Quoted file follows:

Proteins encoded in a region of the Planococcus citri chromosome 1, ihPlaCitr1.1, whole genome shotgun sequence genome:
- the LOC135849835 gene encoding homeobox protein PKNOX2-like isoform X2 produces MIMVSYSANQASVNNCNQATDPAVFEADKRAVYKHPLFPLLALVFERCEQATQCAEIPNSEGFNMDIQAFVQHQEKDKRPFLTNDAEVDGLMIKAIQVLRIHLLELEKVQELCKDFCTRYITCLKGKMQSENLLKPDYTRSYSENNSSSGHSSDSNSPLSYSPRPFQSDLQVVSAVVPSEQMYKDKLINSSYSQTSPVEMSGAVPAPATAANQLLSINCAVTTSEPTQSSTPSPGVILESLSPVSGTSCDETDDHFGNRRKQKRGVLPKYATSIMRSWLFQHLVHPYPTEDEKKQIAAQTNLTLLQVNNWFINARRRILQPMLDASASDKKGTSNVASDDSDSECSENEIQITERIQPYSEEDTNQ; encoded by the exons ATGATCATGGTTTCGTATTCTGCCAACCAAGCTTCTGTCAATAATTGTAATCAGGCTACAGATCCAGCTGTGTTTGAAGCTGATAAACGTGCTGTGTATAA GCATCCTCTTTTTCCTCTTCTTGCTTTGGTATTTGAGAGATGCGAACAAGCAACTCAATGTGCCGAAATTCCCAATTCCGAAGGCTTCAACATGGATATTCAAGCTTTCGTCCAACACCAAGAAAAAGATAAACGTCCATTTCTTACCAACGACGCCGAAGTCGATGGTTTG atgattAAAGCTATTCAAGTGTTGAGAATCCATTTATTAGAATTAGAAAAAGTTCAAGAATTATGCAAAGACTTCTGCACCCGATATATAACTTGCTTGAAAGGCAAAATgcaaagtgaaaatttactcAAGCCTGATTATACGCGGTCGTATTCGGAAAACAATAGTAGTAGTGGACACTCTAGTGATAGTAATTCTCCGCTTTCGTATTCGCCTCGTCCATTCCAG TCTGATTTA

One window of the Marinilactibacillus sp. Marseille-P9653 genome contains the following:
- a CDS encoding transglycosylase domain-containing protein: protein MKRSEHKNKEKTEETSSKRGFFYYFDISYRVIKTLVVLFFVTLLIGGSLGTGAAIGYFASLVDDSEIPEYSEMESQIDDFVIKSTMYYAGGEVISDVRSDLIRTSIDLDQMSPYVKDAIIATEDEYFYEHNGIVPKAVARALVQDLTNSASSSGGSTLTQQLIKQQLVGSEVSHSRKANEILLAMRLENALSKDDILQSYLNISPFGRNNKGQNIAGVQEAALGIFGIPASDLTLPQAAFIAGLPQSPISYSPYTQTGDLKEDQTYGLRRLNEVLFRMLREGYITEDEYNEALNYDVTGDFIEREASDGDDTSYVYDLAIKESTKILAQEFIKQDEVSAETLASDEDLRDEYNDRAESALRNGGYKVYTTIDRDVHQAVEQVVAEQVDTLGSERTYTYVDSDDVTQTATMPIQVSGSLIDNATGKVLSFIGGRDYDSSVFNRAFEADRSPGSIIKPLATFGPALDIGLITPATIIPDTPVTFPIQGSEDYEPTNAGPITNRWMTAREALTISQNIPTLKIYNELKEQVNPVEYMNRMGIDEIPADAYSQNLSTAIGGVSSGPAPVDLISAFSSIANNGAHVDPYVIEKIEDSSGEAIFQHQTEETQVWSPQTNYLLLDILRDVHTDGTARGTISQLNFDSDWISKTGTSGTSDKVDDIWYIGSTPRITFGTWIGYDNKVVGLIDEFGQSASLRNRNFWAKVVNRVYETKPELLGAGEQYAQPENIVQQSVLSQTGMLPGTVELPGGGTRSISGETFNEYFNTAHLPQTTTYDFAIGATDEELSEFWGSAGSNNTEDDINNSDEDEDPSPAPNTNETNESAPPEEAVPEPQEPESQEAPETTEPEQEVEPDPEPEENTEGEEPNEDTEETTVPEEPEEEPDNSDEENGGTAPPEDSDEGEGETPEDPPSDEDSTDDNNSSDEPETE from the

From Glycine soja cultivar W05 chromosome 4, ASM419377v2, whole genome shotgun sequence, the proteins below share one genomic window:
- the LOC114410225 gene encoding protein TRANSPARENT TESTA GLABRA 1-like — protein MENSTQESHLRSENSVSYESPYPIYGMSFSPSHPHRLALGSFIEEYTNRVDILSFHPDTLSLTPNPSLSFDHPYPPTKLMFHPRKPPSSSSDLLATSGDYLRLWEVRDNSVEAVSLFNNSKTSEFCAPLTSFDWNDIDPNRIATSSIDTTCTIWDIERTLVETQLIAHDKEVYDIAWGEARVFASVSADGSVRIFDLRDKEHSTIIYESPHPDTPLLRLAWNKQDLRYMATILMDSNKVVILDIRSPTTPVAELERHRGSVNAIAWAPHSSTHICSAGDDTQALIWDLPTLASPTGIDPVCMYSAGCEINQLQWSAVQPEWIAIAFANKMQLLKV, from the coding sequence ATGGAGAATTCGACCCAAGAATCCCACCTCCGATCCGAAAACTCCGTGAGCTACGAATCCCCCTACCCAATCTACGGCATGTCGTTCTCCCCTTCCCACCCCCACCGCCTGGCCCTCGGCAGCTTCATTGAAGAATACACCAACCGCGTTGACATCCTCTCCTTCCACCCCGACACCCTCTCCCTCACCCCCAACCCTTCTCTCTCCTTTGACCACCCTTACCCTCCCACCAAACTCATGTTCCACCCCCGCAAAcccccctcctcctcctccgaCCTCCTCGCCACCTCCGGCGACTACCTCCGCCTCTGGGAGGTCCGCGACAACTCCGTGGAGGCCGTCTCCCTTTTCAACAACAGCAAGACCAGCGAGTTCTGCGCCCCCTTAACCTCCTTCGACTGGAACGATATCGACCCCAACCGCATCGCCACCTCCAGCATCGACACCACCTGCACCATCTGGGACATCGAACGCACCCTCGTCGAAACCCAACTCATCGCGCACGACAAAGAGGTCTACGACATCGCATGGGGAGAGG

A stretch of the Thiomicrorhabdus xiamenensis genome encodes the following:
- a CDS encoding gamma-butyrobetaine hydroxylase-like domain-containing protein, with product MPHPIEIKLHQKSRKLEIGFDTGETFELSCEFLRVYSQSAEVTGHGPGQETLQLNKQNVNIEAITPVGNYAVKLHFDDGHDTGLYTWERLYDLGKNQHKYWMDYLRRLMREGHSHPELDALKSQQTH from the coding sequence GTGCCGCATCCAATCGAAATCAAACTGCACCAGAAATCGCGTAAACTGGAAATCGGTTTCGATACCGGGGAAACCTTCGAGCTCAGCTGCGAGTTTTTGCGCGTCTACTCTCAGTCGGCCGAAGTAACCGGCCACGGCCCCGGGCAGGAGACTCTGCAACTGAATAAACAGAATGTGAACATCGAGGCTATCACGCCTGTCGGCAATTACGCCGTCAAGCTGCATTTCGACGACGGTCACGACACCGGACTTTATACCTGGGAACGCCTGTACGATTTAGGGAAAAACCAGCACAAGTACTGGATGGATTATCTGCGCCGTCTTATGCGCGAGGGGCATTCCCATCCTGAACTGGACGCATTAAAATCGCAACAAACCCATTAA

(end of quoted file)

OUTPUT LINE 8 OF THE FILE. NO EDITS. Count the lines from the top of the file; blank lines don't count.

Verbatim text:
- a CDS encoding gamma-butyrobetaine hydroxylase-like domain-containing protein, with product MPHPIEIKLHQKSRKLEIGFDTGETFELSCEFLRVYSQSAEVTGHGPGQETLQLNKQNVNIEAITPVGNYAVKLHFDDGHDTGLYTWERLYDLGKNQHKYWMDYLRRLMREGHSHPELDALKSQQTH from the coding sequence GTGCCGCATCCAATCGAAATCAAACTGCACCAGAAATCGCGTAAACTGGAAATCGGTTTCGATACCGGGGAAACCTTCGAGCTCAGCTGCGAGTTTTTGCGCGTCTACTCTCAGTCGGCCGAAGTAACCGGCCACGGCCCCGGGCAGGAGACTCTGCAACTGAATAAACAGAATGTGAACATCGAGGCTATCACGCCTGTCGGCAATTACGCCGTCAAGCTGCATTTCGACGACGGTCACGACACCGGACTTTATACCTGGGAACGCCTGTACGATTTAGGGAAAAACCAGCACAAGTACTGGATGGATTATCTGCGCCGTCTTATGCGCGAGGGGCATTCCCATCCTGAACTGGACGCATTAAAATCGCAACAAACCCATTAA